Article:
I'm Matthew Setter, Freelance developer & consultant. I'm passionate about ethical hacking, security software engineering, software documentation, documentation, and teaching people all that I know.
You Landed Your First Developer Role - Now What (Part Two)?
Landing the first role as a developer seems like the hardest thing to do. Then you realised it's just the beginning. What do you do to become a professional developer?
In part one of this series, we started looking at what to do once you land your first role as a professional developer.
There, we suggested the first two, key, steps you can take to begin building a career on which you can be proud. Here, in part two, we discuss the second two steps.
3. Never Stop Learning
Think you've learned everything there is to know about software development at school, university, your local user group, or from the books you've already read? Think there's nothing more you can learn?
It's a cliché but, one of the worst things you can do is to ever think that you've learned all there is to know. Perhaps once you could have.
But that's impossible today - even if you have 24 hours in the day, 7 days a week, 365 days a year. You'd have to be extremely dedicated, as well as extremely intelligent, to even come close.
Given that, if you haven't already, I strongly encourage you to accept two things:
- That you'll never know everything
- That you'll always have to keep learning
With those two assumptions in mind, make it easy on yourself, and begin compiling a great set of resources which will make it easy for you to learn in an efficient and structured way.
If you're not sure where to begin, include forums, IRC channels, magazines, websites, user groups, or conferences.
But whatever you choose to use, make it a priority to start building that resource.Why? With it readily at hand, you are never short of ideas, practical advice, sagely wisdom, tips, tricks, and support in your journey to become a true professional.
You will never have to wonder what you should do. You'll always have a wealth of information to turn to.
If you're wanting an especially great resource, one I very highly recommend is NomadPHP, run by my good friends Cal Evans and Joe P. Ferguson.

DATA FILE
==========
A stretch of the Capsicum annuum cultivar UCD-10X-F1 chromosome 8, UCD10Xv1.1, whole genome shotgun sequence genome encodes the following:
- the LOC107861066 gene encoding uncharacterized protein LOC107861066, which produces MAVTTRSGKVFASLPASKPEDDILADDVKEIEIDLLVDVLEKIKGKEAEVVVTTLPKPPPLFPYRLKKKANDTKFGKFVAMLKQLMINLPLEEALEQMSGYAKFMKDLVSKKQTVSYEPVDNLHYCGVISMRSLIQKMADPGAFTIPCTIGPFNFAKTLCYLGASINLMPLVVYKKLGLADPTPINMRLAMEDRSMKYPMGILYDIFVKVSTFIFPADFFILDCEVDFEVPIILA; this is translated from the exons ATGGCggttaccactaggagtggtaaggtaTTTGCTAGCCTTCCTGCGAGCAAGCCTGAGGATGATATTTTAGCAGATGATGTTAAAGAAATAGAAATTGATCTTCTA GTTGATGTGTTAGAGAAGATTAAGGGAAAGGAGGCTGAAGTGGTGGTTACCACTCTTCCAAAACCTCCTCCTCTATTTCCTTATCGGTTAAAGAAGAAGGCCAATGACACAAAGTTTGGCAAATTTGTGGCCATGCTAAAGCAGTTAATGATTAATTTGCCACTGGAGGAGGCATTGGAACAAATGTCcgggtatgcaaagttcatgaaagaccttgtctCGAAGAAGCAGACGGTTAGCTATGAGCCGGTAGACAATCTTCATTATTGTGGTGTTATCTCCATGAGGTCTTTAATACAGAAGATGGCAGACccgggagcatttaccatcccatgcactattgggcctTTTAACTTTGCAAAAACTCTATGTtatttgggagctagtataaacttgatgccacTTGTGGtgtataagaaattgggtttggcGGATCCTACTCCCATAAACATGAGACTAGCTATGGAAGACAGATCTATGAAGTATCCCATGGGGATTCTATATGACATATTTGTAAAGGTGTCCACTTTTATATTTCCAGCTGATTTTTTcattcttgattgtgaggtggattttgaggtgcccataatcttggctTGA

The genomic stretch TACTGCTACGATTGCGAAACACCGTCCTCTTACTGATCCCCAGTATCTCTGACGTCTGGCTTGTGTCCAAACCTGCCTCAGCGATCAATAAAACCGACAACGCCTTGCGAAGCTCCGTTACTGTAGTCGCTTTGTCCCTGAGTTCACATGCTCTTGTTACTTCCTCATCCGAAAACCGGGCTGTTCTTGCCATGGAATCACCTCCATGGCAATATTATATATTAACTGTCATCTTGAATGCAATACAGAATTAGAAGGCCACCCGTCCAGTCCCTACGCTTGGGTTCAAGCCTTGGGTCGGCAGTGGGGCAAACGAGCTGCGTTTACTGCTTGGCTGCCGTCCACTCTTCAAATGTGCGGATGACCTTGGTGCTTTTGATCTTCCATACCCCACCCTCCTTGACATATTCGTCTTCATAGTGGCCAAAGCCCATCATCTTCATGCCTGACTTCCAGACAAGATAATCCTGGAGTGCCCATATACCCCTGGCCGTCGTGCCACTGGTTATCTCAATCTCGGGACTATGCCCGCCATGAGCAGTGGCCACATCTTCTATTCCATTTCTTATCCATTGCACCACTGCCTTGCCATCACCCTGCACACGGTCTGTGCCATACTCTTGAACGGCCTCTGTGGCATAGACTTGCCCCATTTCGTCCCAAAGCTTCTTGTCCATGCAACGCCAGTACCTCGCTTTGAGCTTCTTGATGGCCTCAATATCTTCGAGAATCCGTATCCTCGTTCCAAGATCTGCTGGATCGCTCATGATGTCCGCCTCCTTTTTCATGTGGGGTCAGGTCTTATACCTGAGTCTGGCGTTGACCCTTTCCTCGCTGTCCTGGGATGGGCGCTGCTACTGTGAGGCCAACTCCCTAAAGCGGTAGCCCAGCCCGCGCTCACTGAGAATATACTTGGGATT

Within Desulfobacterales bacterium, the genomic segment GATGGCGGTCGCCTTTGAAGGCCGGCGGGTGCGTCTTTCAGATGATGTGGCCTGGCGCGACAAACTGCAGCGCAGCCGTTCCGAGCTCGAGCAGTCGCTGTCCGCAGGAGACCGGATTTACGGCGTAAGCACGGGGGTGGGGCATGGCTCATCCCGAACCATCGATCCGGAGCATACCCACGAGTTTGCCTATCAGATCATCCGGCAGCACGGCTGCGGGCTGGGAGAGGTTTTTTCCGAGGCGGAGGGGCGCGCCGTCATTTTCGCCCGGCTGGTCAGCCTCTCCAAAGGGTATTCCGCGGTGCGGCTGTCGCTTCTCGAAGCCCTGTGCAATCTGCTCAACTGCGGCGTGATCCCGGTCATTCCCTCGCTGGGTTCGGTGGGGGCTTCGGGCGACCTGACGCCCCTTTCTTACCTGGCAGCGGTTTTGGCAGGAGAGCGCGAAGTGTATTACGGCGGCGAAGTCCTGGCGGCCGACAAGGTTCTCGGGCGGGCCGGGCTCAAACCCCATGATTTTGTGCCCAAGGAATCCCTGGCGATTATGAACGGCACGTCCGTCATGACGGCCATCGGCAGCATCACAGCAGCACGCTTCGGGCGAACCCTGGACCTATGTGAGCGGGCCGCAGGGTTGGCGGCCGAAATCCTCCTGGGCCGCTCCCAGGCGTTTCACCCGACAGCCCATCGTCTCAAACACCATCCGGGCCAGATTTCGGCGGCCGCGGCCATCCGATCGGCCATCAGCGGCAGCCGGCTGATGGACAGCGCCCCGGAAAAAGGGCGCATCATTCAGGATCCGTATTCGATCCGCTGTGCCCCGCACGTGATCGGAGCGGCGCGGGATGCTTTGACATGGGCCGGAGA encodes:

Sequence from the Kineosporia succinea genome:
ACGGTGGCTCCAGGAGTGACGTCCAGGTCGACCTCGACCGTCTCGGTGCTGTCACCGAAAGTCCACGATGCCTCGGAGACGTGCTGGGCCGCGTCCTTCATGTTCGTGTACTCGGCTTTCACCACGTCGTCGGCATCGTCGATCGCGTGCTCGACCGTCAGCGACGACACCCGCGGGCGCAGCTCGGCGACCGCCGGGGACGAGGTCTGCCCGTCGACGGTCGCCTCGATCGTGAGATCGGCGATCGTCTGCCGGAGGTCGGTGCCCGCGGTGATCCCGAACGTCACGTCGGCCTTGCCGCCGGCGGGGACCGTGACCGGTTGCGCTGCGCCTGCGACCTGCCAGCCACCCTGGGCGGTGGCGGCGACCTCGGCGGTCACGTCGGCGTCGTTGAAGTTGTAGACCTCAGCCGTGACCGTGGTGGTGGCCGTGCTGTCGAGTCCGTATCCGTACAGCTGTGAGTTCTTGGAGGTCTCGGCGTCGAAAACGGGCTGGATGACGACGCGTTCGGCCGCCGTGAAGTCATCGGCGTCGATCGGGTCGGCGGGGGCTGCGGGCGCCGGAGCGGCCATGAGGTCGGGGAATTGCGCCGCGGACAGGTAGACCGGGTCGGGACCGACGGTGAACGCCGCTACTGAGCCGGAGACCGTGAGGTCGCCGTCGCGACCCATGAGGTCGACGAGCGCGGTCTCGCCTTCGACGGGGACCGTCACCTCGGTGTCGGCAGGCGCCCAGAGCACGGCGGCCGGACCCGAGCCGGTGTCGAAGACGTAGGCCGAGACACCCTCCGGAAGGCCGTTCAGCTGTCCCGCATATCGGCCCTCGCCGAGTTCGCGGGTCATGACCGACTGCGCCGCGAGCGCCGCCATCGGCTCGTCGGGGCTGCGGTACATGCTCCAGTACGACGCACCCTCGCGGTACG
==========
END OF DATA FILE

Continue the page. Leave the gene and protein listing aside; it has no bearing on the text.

Perhaps you're more of a bookworm. If so then, below is a selection of truly excellent, truly timeless books, ones which have helped so many developers, myself included, throughout their careers.
Don't over look the second set. Despite them not being specifically related to software development, they have timeless advice and wisdom.
- The Mythical Man Month
- The Pragmatic Programmer
- Clean Code
- Design Patterns
- Patterns of Enterprise Application Architecture
- The Art of Unix Programming
- The Cathedral & the Bazaar
- The E-Myth Revisited
- How to Win Friends and Influence People
- The Richest Man in Babylon
- Man's Search For Meaning
4. Be Involved in Projects
Many years ago, a friend of mine remarked, when I asked him whether I should use share market games in order to learn about share market investing, replied - Hell No!.
I was surprised at the response, because I thought they'd provide an excellent education and proper preparation for future success.
His response was telling.
When you don't have skin in the game, you're not fully invested in the decisions you make
He went on to clarify that, as it's just a game, I wouldn't have invested my own money, which I'd have worked hard for, which I'd saved.
As a result, the decisions I'd make wouldn't have any true meaning or value. If the "shares" went down in value, it was just a game and I could walk away. But when I had my own money in the game, my perspective would change. As a result, my decisions would to.
So it is with projects. I strongly encourage you to get out there and be involved in existing open source projects, or create one of your own, one which powers something meaningful. Not only that, put the source code out for all the world to see as well.
That's what I did with the Free the Geek website. I applied my friend's philosophy and created a site which I'm aiming to be highly trafficked. I then put the code out there for all the world to see and critique.
Given that anyone can see it, before I make (most) commits, I stop and think about what they contain, as well as what they don't. I think about the commit messages which accompany them. I think more deeply about the design choices I make.
This is both an excellent way to build, as well as trash, your reputation.
But it needn't be code you're working on. Consider being involved in user groups and conferences in your area.
Not only will they increase your exposure, providing you the opportunity to build a name for yourself, but you'll have the opportunity to learn from so many people in the soft, or human, skills area.
What's more, you'll have the opportunity to give so much to your community, to your peers, to your friends. This is priceless!
Now We're Making Some Progress
By this stage, you have a lot of information and potential resources to work with. Some of them theoretical, but so many of them practical.
Yet whilst information is great, action is invaluable. Make sure you take action on what you've read so far.
In part three, we discuss the final two concepts, essential to building a meaningful career.
Over to You!
Are you at the start of your career and not sure of what to do? Have you struggled in your career, and overcome the challenges you faced? Share your experience in the comments. I'd love to get your thoughts.
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